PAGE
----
As Miss Picciotto spoke, a group of perhaps 20 Japanese tourists walked up Pennsylvania Avenue. When they got to the front of the park, half of them turned to take pictures of the White House and the other half photographed Miss Picciotto's and Mr. Thomas's signs, among them some showing bodies burned in the 1945 United States atomic bombing of Hiroshima and Nagasaki.

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Wednesday, August 8, 1984


August 8,1984


By Charles E. Wheeler
The Washington Times

Dozens of large protest signs have gone up in Lafayette Park since last year's National Park Service regulations restricting demonstrations on the White House sidewalk, and they're getting mixed reviews from locals and tourists.
Many of the signs are almost the size of billboards and most have sturdy, semi-permanent support braces anchored in the park.
"They look horrible," a White House staffer said yesterday.
"My little nieces and nephews came to visit Washington and when they went back to upstate New York that's all they talked about," she said.
Here starts an anti-nuclear 24 hour vigil since June 1981 maintained by Thomas and Concepcion," says a narrow, hand- lettered sign.
More than 100 feet (and 18 signs) later, the row of protest signs erected by "Thomas and Concepcion" ends.
"There are no real restrictions on structures like there are on the sidewalk in front of the White House," said attorney Trish Bangert of the Interior Department, when asked about the size and semi-permanent status of some of the signs in Lafayette Park.
Restrictions apply only if a structure is attached to a tree or disrupts the environment in some other way, she said. All of the protest signs in Lafayette Park are free- standing.
Signs by Thomas and Concepcion account for more than half the total number now resting in Lafayette Park.
They aren't the only protesters, though. A new 12-foot by 12-foot sign was getting a final touch of paint Monday just a few yards from where Thomas and Concepcion have their display.
Most of the signs condemn nuclear war, but one 15-foot-long by 10-foot-high sign says, "God is the Absolute."
A smaller sign says: "Arrest me-I question the validity of the national debt."
The most imposing structure stands 16-feet high, is 12 feet wide and cries out in silver and black paint, "Have a nice Doomsday".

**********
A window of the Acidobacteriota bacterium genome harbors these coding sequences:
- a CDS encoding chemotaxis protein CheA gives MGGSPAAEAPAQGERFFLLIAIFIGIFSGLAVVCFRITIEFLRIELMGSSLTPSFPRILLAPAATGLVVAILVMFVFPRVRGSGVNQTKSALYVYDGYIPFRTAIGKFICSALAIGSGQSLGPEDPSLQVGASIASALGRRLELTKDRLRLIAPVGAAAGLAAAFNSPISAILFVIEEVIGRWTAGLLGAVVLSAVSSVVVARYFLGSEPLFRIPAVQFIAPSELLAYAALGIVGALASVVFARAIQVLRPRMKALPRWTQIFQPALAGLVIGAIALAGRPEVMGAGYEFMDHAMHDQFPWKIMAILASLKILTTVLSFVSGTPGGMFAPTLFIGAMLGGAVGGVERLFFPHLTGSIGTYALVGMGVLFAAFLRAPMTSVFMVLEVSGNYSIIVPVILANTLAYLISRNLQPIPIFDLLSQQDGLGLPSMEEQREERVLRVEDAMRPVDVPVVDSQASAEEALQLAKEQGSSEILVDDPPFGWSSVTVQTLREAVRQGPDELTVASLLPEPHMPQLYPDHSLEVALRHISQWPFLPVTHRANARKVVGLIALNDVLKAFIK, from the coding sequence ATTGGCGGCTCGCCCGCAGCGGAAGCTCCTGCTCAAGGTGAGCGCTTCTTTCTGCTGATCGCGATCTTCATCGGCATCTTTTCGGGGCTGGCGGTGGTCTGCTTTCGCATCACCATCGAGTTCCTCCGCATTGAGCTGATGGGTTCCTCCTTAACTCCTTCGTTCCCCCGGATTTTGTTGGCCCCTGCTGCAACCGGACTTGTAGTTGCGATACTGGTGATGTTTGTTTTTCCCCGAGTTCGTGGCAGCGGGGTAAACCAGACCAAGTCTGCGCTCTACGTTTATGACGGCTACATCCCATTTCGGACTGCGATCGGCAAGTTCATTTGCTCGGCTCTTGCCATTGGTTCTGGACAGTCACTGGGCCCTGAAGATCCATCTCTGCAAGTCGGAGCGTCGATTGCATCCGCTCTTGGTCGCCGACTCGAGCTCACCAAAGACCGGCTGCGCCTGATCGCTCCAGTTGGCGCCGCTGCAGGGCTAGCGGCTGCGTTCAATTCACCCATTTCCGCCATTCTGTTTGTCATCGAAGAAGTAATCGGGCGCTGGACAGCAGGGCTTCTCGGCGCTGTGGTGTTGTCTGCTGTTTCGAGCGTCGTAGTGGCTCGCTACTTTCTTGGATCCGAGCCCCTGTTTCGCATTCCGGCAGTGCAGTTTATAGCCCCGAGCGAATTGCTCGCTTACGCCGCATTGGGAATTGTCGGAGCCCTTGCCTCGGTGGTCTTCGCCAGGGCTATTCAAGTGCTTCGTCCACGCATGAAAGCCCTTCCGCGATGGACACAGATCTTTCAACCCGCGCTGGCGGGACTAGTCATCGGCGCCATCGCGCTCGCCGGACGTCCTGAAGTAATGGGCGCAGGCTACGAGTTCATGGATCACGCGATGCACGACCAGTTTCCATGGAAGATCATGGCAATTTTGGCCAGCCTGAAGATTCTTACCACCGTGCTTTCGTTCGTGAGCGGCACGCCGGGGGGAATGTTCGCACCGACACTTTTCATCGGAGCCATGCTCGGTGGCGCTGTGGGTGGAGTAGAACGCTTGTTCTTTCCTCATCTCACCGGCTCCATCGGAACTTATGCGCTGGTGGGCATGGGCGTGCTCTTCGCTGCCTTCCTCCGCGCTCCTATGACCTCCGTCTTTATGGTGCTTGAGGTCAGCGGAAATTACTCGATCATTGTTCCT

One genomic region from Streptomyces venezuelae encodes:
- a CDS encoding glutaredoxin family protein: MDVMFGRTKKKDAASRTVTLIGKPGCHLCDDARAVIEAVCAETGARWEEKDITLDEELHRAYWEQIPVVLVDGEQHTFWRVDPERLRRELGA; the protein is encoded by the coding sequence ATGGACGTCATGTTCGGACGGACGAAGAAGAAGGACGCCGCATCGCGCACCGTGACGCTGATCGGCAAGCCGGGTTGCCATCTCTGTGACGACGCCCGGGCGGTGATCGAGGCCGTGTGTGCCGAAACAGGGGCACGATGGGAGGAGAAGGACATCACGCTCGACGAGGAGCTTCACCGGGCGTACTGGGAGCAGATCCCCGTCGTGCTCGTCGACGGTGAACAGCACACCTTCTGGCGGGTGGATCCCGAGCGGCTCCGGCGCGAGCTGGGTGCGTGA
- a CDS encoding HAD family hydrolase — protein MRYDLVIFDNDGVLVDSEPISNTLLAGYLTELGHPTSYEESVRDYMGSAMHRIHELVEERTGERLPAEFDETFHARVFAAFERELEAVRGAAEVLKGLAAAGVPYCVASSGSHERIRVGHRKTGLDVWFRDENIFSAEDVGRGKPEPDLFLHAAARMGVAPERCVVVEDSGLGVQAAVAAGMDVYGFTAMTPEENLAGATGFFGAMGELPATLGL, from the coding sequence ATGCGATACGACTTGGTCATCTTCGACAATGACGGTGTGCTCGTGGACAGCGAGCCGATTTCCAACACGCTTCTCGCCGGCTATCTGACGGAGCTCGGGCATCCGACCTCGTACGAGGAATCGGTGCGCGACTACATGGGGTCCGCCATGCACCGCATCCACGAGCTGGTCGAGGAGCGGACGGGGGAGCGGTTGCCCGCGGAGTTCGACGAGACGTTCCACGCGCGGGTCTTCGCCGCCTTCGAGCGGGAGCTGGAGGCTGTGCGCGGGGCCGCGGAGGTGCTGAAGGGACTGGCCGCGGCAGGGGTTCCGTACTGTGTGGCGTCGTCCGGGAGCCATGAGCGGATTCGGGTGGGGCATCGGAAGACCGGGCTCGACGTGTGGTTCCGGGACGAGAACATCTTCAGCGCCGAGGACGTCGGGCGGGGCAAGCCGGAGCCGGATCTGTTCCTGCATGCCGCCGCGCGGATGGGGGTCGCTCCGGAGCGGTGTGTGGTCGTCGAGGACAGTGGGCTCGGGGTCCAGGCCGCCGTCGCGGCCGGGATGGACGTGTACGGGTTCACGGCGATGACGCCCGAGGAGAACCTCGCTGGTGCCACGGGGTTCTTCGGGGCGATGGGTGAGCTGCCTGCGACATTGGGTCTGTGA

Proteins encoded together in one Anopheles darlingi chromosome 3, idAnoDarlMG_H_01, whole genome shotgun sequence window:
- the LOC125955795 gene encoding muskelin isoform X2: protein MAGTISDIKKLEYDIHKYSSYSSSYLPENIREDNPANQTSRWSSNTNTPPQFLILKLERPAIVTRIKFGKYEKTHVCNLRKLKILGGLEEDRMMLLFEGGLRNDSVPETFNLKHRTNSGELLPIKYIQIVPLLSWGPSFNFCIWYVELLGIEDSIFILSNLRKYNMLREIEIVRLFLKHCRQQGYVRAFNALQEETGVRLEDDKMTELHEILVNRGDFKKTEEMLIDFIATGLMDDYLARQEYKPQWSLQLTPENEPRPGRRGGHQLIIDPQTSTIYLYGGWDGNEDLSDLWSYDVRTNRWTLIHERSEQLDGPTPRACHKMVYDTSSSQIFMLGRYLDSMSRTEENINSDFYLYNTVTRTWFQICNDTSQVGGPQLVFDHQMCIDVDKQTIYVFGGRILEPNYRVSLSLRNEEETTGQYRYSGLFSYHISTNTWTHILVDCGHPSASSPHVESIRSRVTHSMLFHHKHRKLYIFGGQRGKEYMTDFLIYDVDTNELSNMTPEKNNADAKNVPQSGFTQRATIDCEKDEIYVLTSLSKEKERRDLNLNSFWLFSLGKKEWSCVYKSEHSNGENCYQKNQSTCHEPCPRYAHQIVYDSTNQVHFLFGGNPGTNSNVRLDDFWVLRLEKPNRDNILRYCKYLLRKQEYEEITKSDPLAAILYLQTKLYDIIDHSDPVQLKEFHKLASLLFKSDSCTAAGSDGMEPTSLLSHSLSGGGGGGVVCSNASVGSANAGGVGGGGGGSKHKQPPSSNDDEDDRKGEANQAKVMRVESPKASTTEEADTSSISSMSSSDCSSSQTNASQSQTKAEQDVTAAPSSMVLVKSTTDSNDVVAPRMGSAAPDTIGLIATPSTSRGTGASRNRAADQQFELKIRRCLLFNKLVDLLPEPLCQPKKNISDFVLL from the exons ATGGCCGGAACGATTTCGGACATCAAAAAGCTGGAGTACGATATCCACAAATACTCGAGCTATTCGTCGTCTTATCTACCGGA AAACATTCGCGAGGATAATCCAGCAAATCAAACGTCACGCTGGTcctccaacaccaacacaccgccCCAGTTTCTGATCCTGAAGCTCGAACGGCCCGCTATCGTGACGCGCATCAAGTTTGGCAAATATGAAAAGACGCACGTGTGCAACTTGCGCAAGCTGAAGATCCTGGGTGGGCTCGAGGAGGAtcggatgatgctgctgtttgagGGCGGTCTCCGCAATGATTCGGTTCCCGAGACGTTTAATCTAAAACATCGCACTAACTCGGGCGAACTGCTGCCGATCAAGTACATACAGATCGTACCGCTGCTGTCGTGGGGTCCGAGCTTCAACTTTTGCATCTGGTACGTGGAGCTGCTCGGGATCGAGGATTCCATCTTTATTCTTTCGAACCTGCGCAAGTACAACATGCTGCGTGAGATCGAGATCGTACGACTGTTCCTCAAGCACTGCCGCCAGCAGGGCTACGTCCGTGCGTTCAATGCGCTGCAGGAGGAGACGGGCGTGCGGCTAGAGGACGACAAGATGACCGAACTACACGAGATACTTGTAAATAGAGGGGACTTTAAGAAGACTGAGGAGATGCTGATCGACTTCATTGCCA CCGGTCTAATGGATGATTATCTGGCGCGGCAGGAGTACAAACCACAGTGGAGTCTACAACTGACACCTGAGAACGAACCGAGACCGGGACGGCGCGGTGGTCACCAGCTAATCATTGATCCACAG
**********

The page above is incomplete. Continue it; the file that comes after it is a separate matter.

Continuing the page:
They don't bother me at all," said Sue Eubanks of Fredericksburg, Va. "They're better across the street [in Lafayette Park] so the president can look out the window and see them," she said.
"If they've got time to paint signs, they've got time to get a job and go to work," said as Indiana man who just arrived with his wife for their first visit to the nation's capital.
"That's how we got the money to come to Washington-work," he said.
The signs "should be there, of course," because "its a free country" said a man from New York City.
"Oh, my Lord! They're funny, though," he said.
"There ought to be a better way to do it than littering," said Mike Kuntz, a University of Nebraska student visiting from Lincoln.
"It's just a barrage of senseless words and graffiti across from the White House," said his friend, Joe Frazier, a University of Virginia student from McLean.
The Federal Court of Appeals held a formal hearing July 25 concerning the constitutionality of some of the Park Service regulations restricting signs on the sidewalk directly in front of the White House.
A decision is expected within a month or two, an Interior Department spokesman said.
Protesters maybe able to go back across the street the White House sidewalk if the court rescinds the Park Service regulations. If not, the protest signs in Lafayette Park may continue to grow in number and size.